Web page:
Foreign mining companies have locked down operations at Guinea-Conkry operations and evacuated international staff as fatalities from suspected cases of Ebola, one of the world’s most lethal contagious diseases, reached 84, according to executives; four new cases since Wednesday has brought the total to 134.
Ebola is particularly gruesome, manifesting in profuse external bleeding before death — and a 90% mortality rate. Accordingly, “everyone is practicing strict hygiene but there has been no real impact on production,” one senior mining executive told Reuters anonymously; other companies, however, have been preventing people from entering or leaving their mines altogether.
The 60-day-old outbreak epicenter lies in southeast Guinea, close to its main iron ore reserves; the country of 10 million is also a top bauxite exporter rich in gold. Overall, the charity Doctors Without Borders has warned Guinea faces an unprecedented epidemic that is testing fragile health systems across West Africa, with a small handful of cases in next-door Liberia and a highly mineralized Sierra Leone.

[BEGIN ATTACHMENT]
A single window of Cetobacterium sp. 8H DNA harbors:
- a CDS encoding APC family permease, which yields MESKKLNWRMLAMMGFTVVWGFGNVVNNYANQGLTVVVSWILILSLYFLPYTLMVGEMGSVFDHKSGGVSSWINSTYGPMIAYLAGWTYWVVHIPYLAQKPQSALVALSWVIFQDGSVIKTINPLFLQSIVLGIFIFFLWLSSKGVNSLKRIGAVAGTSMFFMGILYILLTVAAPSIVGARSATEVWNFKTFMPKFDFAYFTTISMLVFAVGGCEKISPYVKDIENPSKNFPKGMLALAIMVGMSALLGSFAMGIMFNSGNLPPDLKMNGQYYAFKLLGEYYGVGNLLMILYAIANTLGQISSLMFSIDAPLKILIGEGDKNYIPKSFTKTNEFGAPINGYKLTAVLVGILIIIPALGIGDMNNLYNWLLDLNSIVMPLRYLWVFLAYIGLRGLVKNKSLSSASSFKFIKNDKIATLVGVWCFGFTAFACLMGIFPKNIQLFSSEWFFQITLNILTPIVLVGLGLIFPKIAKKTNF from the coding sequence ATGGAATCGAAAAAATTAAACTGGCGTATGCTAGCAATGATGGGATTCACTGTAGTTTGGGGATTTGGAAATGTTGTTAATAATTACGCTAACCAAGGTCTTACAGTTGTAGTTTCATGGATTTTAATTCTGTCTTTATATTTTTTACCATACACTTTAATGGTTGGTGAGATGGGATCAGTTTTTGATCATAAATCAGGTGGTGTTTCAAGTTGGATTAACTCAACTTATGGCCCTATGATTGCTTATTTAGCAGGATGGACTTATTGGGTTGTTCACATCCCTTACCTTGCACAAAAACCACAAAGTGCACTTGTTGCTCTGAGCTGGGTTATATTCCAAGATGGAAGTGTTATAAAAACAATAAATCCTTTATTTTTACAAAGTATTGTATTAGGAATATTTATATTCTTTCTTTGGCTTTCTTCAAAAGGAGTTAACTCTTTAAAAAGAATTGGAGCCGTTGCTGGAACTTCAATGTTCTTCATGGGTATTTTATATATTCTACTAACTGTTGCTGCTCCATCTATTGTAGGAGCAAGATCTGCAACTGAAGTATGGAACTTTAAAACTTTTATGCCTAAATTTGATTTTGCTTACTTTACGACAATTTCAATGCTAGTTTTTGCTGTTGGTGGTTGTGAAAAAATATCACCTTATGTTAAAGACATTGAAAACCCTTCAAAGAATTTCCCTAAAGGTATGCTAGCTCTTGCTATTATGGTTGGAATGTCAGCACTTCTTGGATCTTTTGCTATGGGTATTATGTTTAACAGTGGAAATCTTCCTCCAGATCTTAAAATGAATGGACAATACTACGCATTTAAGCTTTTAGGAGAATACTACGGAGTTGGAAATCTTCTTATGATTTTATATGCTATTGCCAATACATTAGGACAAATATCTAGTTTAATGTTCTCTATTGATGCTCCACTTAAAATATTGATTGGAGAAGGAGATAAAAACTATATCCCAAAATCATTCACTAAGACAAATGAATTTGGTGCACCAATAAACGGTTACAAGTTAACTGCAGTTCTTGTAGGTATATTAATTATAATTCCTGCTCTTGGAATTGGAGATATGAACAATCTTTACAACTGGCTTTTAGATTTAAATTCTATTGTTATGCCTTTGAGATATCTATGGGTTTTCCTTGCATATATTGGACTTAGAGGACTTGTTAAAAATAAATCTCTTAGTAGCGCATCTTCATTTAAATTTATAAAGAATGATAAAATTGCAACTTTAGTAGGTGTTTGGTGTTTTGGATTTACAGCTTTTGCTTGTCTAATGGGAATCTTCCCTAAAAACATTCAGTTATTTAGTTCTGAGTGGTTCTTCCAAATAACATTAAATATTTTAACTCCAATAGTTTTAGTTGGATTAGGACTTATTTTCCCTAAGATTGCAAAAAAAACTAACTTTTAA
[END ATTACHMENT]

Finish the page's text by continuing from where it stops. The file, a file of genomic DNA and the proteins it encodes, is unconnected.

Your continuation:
Officials from Guinea’s Chamber of Mines have not issued a formal statement, but confirmed mining companies are discussing a best response. “People are locking down camps and keeping movements to a minimum,” one was quoted as saying.
Mining companies, however, were more worried over events in the densely populated Conakry than remote interior mining sites, where controls are easier to implement, added the executive quoted by Reuters. So far, U.N. World Health Organization (WHO) officials have reported 12 suspected cases and four deaths in the capital of 2 million.
Brazilian iron ore giant Vale S.A., meanwhile, said its joint venture BSG Resources Ltd. had pulled its six international staff out of Guinea. “The expatriates have been transferred temporarily to their home countries,” the Rio de Janeiro-based company said in a statement, as local employees are on leave pending “more accurate information about risks of the disease.”
A Geneva-based WHO representative said all Conakry cases originated from one man arriving from the central town of Dobala 190 miles away. “Unfortunately,” the spokesman told Reuters, “this person infected family and health care workers when he went to Conakry for medical attention and died.”
Neighboring Senegal has shut down its land borders with Guinea and its 10 million people, as regional countries are taking precautions — including banning sales and consumption of bats, a delicacy and animal species deemed a virus carrier.